Friday, February 24, 2017

Unfolding the inner woman

Kelli has been a facet of my life both large and small since I married my husband. They go way back to Mr. PNU's undergrad, where they studied philosophy at BYU. They were colleagues in the philosophy department at UVU, she came to our wedding, and when my husband fell to stroke six months later Kelli answered the call of duty to take over Mr. PNU's classes and finalize his grading. She's visited my husband in the hospital, in the nursing home, she came to his forty-eighth birthday party, and a few weeks ago we joined her for tea at her apartment.

Except for Sunday tea, every time we'd interact, I called Kelli "Dennis." She came out last summer as a transwoman. And a month into HRT (hormone replacement therapy), I wrote her about the thoughts and feelings her transition elicited in me.

"On my morning walk I thought about what you said yesterday, about people seeing you as a man. I think the coolest thing, for me personally, about you coming out and going through transition, is that I have acute issues with men who seem to see me as entertaining for being assertive/rejecting male-imposed sexiness/not needy or submissive enough. And so even though I identify as far more masculine than feminine, and I prefer the company of men to the company of women, I am terribly intimidated by them. As [Kelli] emerged, something happened in me to relax that intimidation, and as I think another woman expressed yesterday, I came to see you as an ally, as someone who "gets it", and the more I think about this transformation you've undertaken, I'm learning that you get it on a level I never will. Anyway, I love you. I'm proud of you. I do think about you a lot, and if you are ever in need of sharing pizza or funky clothes (I think I'm a little bigger than you) my door is open. We're not that far from you. Feel free to not be a stranger."

Mr. PNU and I had Sunday afternoon tea with her a month ago. When we left my husband remarked at how she seem calmer and genuinely happier. He said, "She is hands down the best logician I know. One of the sharpest, most powerful minds." And he's encouraged me in supporting Kelli however I can. 

This past week she took me up on my offer of closer friendship.

Whereas, I initially met "Dennis"—uber intimidating professor of analytic philosophy, whose intensity and ferocious unhappiness likely escaped no one—Kelli is exquisitely buoyant and soft. While I admired Dennis from a safe distance. Kelli is, however, delightful and inviting. When she came out, it was as immediately clear that puzzle pieces long missing were finding their rightful place. And I think she will agree with me in observing that her transition isn't performative, but congenital and long overdue. The performance works because it aligns with the emotive experience that gender is. But the dysphoria. The body confusion, where biologic sex organs do not match perceived gender, drives her to work hard at femininity.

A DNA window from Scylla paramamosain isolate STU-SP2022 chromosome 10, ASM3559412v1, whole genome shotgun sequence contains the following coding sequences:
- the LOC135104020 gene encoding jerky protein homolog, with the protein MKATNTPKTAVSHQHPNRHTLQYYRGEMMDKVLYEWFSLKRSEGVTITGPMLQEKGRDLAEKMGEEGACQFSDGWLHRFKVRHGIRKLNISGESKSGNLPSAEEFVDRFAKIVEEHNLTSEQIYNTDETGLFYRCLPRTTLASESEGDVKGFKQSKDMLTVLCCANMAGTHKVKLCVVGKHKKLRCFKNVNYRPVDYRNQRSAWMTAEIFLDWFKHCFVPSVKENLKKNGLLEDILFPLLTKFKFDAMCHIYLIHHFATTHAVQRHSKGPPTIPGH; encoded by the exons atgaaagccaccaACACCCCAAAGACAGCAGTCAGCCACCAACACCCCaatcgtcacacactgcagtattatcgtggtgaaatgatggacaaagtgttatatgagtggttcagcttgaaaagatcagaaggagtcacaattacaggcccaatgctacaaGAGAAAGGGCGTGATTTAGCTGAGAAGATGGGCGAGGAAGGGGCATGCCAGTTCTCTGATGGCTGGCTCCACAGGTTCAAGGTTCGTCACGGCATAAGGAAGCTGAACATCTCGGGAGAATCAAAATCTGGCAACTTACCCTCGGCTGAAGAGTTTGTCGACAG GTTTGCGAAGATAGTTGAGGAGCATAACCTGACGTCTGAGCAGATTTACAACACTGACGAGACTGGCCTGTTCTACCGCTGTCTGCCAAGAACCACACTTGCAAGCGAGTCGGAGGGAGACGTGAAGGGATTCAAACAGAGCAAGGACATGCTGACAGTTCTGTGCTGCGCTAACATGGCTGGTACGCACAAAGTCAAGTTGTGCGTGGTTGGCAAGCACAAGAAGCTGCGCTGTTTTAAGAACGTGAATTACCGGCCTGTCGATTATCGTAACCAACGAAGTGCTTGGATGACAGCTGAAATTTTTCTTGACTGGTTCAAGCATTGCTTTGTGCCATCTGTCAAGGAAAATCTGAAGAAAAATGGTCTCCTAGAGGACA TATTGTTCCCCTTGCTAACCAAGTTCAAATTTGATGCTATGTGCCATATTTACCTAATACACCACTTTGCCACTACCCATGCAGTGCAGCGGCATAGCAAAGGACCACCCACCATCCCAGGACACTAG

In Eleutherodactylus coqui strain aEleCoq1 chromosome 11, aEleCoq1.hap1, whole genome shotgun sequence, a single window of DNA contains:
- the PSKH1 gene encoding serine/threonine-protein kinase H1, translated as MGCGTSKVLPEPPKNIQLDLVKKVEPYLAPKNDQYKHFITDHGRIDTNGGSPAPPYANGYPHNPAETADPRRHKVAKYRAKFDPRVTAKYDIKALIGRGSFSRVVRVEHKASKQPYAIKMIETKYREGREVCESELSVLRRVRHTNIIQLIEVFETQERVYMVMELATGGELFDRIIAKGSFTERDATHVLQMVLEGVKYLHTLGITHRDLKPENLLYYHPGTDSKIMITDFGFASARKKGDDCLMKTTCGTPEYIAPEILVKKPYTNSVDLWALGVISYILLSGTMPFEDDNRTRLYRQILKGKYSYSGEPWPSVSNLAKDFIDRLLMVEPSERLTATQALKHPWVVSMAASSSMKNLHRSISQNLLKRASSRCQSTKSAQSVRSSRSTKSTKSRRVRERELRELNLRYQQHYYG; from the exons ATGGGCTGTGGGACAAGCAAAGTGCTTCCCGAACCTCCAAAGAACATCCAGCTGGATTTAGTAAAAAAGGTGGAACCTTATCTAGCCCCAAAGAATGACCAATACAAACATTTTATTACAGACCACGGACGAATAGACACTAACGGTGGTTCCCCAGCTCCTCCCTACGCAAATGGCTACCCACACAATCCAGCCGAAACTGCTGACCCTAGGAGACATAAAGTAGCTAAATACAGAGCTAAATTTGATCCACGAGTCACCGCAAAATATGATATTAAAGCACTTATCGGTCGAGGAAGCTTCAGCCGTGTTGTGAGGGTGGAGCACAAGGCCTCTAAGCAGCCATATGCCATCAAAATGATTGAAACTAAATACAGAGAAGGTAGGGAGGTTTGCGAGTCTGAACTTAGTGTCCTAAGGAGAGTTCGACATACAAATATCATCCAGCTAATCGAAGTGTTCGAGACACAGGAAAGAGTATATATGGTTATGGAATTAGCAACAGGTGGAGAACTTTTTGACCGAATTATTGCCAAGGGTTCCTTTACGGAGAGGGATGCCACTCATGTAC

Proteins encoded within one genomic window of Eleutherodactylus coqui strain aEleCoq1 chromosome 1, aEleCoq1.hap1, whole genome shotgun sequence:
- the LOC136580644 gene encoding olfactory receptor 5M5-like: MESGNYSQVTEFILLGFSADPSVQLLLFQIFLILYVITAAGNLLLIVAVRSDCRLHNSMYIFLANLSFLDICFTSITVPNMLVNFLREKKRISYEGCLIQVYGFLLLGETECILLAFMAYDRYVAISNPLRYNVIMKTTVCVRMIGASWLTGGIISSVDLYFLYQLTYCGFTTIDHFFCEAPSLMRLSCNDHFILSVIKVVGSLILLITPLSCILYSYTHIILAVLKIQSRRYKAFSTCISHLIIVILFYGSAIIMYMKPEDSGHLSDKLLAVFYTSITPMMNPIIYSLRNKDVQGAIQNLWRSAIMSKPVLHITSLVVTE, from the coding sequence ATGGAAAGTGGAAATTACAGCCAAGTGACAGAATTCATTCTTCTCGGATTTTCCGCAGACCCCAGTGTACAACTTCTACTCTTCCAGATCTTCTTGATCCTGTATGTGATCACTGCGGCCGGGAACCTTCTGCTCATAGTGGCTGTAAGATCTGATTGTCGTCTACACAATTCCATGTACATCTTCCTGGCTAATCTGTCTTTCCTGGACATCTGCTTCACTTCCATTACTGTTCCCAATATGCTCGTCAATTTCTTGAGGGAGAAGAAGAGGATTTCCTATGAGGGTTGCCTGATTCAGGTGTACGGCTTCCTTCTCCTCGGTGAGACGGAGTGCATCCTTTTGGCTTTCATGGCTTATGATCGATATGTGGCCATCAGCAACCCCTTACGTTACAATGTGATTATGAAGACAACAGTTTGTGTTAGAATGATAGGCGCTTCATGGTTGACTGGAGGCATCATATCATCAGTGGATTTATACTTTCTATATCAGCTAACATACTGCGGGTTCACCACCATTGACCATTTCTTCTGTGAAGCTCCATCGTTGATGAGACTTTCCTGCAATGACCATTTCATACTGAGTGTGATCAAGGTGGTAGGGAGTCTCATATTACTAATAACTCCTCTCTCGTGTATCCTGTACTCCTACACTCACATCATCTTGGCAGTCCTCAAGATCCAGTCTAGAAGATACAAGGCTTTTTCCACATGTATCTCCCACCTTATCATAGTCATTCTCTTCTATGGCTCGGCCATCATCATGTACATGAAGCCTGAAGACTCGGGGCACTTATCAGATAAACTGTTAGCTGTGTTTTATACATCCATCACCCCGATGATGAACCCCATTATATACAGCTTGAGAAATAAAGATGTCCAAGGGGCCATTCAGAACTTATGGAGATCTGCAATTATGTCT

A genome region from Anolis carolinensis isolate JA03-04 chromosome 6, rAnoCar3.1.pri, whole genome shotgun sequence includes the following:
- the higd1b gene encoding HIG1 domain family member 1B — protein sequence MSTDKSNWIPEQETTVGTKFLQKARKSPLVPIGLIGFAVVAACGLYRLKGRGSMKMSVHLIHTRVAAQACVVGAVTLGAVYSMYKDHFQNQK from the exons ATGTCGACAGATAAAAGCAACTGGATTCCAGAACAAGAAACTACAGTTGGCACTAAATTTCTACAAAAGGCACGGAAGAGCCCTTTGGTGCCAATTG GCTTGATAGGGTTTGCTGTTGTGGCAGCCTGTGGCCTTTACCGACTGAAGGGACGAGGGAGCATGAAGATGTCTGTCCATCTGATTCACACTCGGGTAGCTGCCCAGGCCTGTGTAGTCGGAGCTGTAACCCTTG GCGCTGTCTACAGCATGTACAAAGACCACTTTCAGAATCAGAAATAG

"I will always work at passing. In how I dress, how I move my hands and use my voice," she says.

This week I saw her performance first hand. And what I find most interesting is that when her self-consciousness drops away she is the most captivating, the softest woman in a crowd. I saw it on the dance floor at club Area 51 as she and I were approached two or three times by men. I saw it as she giddily held second-hand dresses to her breast in between racks as Deseret Industries. I saw it in the audience of Eve Ensler's play, Vagina Monologues. I saw it as we walked together to the women's restroom and she slipped with no hesitation into the stall beside me. But most notably I witnessed her inherent femininity in the privacy of her front room where I photographed the developing softness of her to help dispel the dysphoria entirely.

In time her breasts will become fuller, her face and legs continue to fill out, operations are expensive but someday she may take the final step of removing the reminder that the brilliance of her woman's mind came wrapped in mismatched paper. She has already discarded decades of depression, self-destructive behaviors, and suicidal ideation known to many genderqueer people prior to fully expressing their gender identities.

As she continues to unfold we'll try the photography experiment again. But already, she is a gift. 
One I find I instinctually call woman.